In the past two decades American fiction seems to have yielded more great short stories than great novels, and several of the best contemporary writers write primarily, or exclusively, short fiction. Experimentation has been massive, imaginative, and, as usual with experiments, mostly dismissible, but at least one experiment seems to have become a permanent addition to the short story form – the story of amalgamated parts, parts being paragraphs or prose sections related by theme, not by time or place. This type of story, essentially a remoulding of the interior of the traditional story is effective and exciting both for the range and disparity of experiences it can encompass and also the ingenuity or force with which the disparate parts can be brought together, amalgamated. Different writers accomplish that amalgamation differently; mentioning in the same sentence Donald Barthelme’s ‘Paraguay’ and ‘Daumien’, William Gass’s ‘In the Heart of the Heart of the Country’, and Robert Coover’s ‘The Babysitter’ and ‘The Magic Poker’ give some idea of the possibilities. Several of Leonard Michael’s recent stories (‘I Would Have Saved Them If I Could’, ‘Downers’, ‘Eating Out’) bring this experiment to perfection.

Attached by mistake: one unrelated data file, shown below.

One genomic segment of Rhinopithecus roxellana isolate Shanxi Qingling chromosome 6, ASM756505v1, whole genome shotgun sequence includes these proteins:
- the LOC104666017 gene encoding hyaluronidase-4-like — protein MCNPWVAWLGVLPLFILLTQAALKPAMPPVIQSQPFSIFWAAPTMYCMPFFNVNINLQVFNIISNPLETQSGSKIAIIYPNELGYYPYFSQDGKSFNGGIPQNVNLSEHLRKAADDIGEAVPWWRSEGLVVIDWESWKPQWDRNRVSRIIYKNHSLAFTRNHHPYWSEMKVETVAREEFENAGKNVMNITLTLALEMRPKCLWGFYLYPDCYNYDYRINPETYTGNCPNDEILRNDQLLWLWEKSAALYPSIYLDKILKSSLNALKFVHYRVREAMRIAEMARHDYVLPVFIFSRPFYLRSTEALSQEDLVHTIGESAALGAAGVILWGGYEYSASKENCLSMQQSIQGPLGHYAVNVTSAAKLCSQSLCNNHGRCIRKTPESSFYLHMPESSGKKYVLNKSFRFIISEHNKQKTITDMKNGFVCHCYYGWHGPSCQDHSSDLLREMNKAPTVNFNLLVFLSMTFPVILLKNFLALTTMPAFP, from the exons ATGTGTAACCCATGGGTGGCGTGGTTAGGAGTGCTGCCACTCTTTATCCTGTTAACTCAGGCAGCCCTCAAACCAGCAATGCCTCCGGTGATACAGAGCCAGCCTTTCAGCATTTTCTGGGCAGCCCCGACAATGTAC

‘I Would Have Saved Them If I Could’ is the title story in the second of his two story collections. The phrase is taken from a passage in one of Byron’s letters, quoted at length by Michaels. Lord Bryon, in Rome, had just witnessed the public execution by guillotine of three robbers. His letter concludes:
The pain seems little, and yet the effect to the spectators and the preparation to the criminal, is very striking and chilling. The first turned to me quite hot and thirsty, and made me shake so that I could hardly hold the opera-glass (I was close, but was determined to see, as one should see every thing, once, with attention); the second and third (which shows how dreadfully soon things grow indifferent), I and ashamed to say, had no effect on me as a horror, though I would have saved them if I could.
The story is an assemblage of letters, vignettes and bits of other fictions. Michaels quotes Byron’s poem ‘The Prisoner of Chillon’, in which the condemned Bonnivard, in an ecstatic state, transcends his mortality. He retells Borges’s ‘The Secret Miracle’, a story in which Jaromir Hladik, who is imprisoned by the Gestapo, rises into an ecstasy and thereby eludes his death. He describes Dostoevsky before the firing squad, Jesus on the Cross, and even the dead woman in Wordsworth’s lyric ‘A Slumber Did My Spirit Seal’:
With rocks and stones, ‘she’ – an intensified absence – is a presence. In the negation of negation, she is. So are Hladik, Bonnivard, and Jesus. My grandfather was a tailor in Brest Litovsk. He vanished.